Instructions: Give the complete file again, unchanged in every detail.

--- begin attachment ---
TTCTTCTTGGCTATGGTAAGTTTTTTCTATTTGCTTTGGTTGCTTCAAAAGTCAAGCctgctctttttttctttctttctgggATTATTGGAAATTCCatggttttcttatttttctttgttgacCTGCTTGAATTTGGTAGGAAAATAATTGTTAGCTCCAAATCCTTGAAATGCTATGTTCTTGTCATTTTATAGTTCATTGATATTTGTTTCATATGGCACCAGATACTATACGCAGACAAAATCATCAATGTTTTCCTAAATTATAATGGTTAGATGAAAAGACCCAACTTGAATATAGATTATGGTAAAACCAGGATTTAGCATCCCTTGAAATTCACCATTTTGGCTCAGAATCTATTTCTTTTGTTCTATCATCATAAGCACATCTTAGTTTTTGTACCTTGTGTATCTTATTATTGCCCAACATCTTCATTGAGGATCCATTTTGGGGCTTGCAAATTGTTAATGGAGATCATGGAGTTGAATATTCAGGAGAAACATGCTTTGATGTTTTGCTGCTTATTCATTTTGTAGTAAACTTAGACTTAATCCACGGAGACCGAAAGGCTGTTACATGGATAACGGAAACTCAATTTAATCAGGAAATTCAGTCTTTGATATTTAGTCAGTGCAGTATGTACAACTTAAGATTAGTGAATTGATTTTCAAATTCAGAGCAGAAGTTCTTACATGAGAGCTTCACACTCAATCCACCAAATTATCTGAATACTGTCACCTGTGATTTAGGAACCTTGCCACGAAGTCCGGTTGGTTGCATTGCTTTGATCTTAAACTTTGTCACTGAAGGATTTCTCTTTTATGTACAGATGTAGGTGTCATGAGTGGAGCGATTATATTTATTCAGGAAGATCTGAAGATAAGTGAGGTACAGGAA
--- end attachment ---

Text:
TTCTTCTTGGCTATGGTAAGTTTTTTCTATTTGCTTTGGTTGCTTCAAAAGTCAAGCctgctctttttttctttctttctgggATTATTGGAAATTCCatggttttcttatttttctttgttgacCTGCTTGAATTTGGTAGGAAAATAATTGTTAGCTCCAAATCCTTGAAATGCTATGTTCTTGTCATTTTATAGTTCATTGATATTTGTTTCATATGGCACCAGATACTATACGCAGACAAAATCATCAATGTTTTCCTAAATTATAATGGTTAGATGAAAAGACCCAACTTGAATATAGATTATGGTAAAACCAGGATTTAGCATCCCTTGAAATTCACCATTTTGGCTCAGAATCTATTTCTTTTGTTCTATCATCATAAGCACATCTTAGTTTTTGTACCTTGTGTATCTTATTATTGCCCAACATCTTCATTGAGGATCCATTTTGGGGCTTGCAAATTGTTAATGGAGATCATGGAGTTGAATATTCAGGAGAAACATGCTTTGATGTTTTGCTGCTTATTCATTTTGTAGTAAACTTAGACTTAATCCACGGAGACCGAAAGGCTGTTACATGGATAACGGAAACTCAATTTAATCAGGAAATTCAGTCTTTGATATTTAGTCAGTGCAGTATGTACAACTTAAGATTAGTGAATTGATTTTCAAATTCAGAGCAGAAGTTCTTACATGAGAGCTTCACACTCAATCCACCAAATTATCTGAATACTGTCACCTGTGATTTAGGAACCTTGCCACGAAGTCCGGTTGGTTGCATTGCTTTGATCTTAAACTTTGTCACTGAAGGATTTCTCTTTTATGTACAGATGTAGGTGTCATGAGTGGAGCGATTATATTTATTCAGGAAGATCTGAAGATAAGTGAGGTACAGGAA